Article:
Tatte idli is a traditional South Indian dish from Karnataka, India but is now gaining popularity all over India. In Kannada, ‘Tatte’ or ‘Thatte’ means ‘plate’ or ‘flat’ and Idli is a steamed rice-based cake. Tatte Idli has its origins in Bidadi – an industrial suburb just outside Bangalore enroute Mysore. Tatte Idli is a super soft, fluffy, larger and flatter idli made in plates instead of the regular idli mould, hence being coined as plate idli too.
We travelled to Karnataka last year and while travelling towards Mysore, we noticed large boards and hotels selling hot steaming tatte idli for breakfast. Of course, being huge foodies we had to stop and try them! Soft, fluffy and served with a dollop of butter, with piping hot sambar, coconut chutney and malgapodi powder these idlis became a firm favourite for breakfast and my children asked me to prepare it when we returned home. Fortunately, the cook of the restaurant where we savoured these Idlis on the highway, was very kind and graceful to teach me a trick or two about these Tatte Idli. Firstly, and most importantly, the batter should be made with rice, urad dal and also rice flakes and tapioca pearls. Traditionally, tapioca balls are not used in traditional idli batter, and this is the main difference. The proportions of the ingredients play a huge role in getting any idli right and that’s true for tatte idli too, so I have tried and tested few proportions and this one gives the most soft, fluffy tatte idlis.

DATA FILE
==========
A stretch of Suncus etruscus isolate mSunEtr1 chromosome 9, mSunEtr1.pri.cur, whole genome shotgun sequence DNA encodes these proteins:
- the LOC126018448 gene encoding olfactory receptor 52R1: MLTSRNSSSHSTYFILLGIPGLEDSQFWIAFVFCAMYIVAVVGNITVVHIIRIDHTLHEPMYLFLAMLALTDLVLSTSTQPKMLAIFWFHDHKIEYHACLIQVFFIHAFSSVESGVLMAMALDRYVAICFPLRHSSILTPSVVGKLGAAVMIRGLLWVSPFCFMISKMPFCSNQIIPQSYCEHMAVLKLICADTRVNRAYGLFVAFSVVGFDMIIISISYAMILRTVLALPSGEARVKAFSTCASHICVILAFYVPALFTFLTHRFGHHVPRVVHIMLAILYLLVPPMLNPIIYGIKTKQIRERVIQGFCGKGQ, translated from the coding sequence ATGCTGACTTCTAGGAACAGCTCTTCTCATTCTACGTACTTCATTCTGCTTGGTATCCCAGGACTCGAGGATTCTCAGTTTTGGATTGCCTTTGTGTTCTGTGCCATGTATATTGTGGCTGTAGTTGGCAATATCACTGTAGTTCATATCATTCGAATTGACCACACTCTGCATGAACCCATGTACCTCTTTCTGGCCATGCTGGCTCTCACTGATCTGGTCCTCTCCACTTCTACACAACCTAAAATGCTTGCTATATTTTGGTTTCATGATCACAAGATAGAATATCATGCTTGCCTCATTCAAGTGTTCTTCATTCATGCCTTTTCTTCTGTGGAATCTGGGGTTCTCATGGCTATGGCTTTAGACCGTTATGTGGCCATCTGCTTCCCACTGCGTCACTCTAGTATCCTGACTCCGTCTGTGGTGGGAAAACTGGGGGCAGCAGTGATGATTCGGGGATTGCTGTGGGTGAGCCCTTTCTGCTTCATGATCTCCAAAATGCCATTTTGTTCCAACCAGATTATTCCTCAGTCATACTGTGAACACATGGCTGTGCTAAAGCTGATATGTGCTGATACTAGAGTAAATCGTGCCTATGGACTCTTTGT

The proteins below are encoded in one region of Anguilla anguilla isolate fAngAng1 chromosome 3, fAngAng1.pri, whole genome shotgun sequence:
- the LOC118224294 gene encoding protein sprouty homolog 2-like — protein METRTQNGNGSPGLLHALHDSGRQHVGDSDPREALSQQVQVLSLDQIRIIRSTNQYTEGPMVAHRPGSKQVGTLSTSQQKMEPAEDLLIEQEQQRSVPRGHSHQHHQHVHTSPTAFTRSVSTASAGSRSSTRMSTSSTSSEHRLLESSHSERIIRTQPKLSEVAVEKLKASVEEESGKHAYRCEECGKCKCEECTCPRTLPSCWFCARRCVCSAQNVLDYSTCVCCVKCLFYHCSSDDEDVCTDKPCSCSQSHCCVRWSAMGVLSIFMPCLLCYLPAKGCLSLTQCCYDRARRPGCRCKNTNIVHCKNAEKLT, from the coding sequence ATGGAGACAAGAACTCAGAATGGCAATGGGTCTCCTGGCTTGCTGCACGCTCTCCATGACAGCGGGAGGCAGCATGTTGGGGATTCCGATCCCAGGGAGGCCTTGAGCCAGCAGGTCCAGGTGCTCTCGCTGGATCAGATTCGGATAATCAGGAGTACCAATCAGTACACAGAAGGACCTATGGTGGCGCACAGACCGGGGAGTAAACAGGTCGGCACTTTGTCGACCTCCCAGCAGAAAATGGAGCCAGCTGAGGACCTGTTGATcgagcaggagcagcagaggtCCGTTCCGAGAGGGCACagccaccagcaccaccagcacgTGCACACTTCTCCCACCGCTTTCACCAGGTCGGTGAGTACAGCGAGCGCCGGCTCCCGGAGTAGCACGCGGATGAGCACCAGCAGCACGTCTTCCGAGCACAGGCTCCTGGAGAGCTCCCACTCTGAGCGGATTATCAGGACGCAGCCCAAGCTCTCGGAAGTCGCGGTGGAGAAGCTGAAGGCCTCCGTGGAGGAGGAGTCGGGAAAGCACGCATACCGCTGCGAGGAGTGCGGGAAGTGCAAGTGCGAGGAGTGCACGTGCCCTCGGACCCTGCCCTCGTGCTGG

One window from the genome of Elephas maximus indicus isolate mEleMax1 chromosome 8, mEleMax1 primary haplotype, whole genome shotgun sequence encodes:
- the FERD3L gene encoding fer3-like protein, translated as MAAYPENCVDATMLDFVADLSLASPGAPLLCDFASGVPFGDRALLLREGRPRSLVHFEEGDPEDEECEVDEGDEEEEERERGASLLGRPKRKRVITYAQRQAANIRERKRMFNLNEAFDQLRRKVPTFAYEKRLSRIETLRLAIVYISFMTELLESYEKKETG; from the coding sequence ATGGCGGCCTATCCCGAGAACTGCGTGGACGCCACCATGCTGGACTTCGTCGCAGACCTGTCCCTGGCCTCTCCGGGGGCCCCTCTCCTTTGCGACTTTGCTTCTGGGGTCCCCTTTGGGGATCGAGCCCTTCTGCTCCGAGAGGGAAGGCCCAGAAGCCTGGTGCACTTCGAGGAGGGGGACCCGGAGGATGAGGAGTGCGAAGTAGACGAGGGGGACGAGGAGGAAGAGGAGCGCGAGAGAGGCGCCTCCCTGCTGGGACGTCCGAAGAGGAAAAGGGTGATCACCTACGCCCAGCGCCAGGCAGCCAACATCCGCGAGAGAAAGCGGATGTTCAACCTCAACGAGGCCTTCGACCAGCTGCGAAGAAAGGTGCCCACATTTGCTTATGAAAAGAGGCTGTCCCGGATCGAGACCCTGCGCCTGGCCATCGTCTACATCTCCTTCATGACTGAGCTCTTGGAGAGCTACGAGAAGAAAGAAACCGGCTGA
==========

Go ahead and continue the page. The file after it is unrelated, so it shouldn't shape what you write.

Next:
I love making idlis at home as they are light, delicious and nutritious. Idlis are rich in fibre and protein which delivers adequate dose of carbs, energy and calcium. Idlis are also rich in carbohydrates, proteins, enzymes, fats, amino acids and fiber. The plus point is it doesn’t contain any saturated fats and cholesterol.
1 cup urad dal dehusked)
1 teaspoon fenugreek seeds (methi dana)
3 cups Idli rice
½ cup poha
¼ cup sabudana (tapioca balls)
Salt to taste
1 teaspoon fruit salt
Oil for greasing the plate
2 tablespoons ghee
2 tablespoons malgapodi powder
Wash the urad dal and fenugreek seeds in water and soak it for 5-6 hours.
Wash the rice couple of times and soak it in water for about an hour.
Soak poha in ½ cup water.
Soak sabudana in ¼ cup water
Drain the soaked urad dal and grind it with ¼ cup of cold water. Grind till you get a smooth and fluffy batter. Adjust the amount of water as needed while grinding. Remove the urad dal batter in a bowl and keep aside.
Drain the soaked rice and grind the rice with ¼ cup of cold water. Grind till you get a smooth and fluffy batter. Adjust the amount of water as needed while grinding. Mix the rice batter with the urad dal batter and keep aside.
Grind the poha and sabudana separately with 2 tablespoons of water into smooth fine paste. Mix them with the urad dal and rice batter.
Adjust the consistency of the batter by adding water. The batter should be thick pouring consistency. The consistency that resembles a thick pancake batter. When the ladle from the batter is lifted and the idli batter falls from the ladle, it should form a slight ribbon which slowly becomes flat on the surface. If it is too thick or the ribbon takes longer time to dissolve, add a little water to the batter.
Set the bowl in a warm place for 8-10 hours to ferment. The batter should increase in volume to almost double after fermenting.
Once fermented add the salt and fruit salt and whisk the batter for 5 minutes.
Put some water in an Idli vessel and put it on medium heat. Oil the Idli plate and gently fill the rounds with the batter. Put it inside the Idli vessel and let it steam for 10-12 minutes.